Chemotherapy is a major first line defense against breast cancer. However a patient's response is often variable and unpredictable. A study published in BioMed Central's open access journal BMC Medical Genomics shows that 'gene expression signatures' for TOP2A and β-tubulin can be used to predict the outcome of chemotherapy.
The goal of personalized medicine in cancer treatment is to target therapy to the characteristics of the individual tumor. For example Herceptin treatment is of most benefit to patients whose cancer is driven by HER2 and antiestrogens benefit patients whose breast cancer is hormonally driven. Gene signatures are increasingly available for different cancer types and can be used to predict patient prognosis.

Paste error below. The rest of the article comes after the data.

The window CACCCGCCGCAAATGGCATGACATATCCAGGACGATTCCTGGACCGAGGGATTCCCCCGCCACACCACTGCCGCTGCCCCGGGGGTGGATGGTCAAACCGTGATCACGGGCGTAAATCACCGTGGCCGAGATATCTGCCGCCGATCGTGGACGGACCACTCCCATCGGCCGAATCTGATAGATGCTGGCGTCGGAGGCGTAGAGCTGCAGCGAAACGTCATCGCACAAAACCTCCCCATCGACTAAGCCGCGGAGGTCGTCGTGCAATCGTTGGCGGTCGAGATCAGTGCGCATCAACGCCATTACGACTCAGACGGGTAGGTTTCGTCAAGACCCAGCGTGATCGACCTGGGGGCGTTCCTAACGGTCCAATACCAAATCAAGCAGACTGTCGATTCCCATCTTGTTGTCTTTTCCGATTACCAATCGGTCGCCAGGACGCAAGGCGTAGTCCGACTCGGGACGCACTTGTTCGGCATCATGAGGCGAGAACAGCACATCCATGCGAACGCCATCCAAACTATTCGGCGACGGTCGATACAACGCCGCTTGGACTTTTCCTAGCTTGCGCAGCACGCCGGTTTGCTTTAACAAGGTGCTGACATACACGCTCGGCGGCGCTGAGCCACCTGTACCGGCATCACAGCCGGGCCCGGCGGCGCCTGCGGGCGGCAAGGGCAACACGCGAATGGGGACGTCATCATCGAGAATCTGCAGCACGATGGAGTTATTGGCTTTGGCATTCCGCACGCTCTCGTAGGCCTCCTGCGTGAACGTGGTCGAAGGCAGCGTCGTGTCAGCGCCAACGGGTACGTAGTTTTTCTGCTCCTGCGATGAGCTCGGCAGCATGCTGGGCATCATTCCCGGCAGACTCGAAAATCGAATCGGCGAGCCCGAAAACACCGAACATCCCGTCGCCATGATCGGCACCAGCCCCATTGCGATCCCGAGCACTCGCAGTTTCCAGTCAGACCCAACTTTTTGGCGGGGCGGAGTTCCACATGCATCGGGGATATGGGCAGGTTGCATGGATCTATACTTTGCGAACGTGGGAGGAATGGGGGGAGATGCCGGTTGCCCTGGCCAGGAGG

Researchers from McMaster University, in association with the Juravinski Hospital and Cancer Center, analyzed the expression of the enzyme TOP2A (DNA topoisomerase) and β-tubulin, which are the targets of commonly used chemotherapy drugs (anthracycline and taxane) in hundreds of breast tumors. Combining the results from the tumor samples analyses allowed the researchers to build gene expression 'signatures' that measure the susceptibility of tumor cells to chemotherapy.
Both of the 'signatures' were separately able to predict which patients achieved a complete response (where invasive or metastatic cancer could no longer be detected) and together the two indices together were even more accurate at predicting response to chemotherapy.
Prof John Hassell, who led this study, commented, " Our results clearly demonstrate the practicality of using gene expression to personalize chemotherapy treatment for breast cancer patients. Identifying patients who will not benefit from a specific treatment means that they can be moved to a different treatment plan, and the earlier appropriate treatment is started the more likely it is that the patients will benefit from it."
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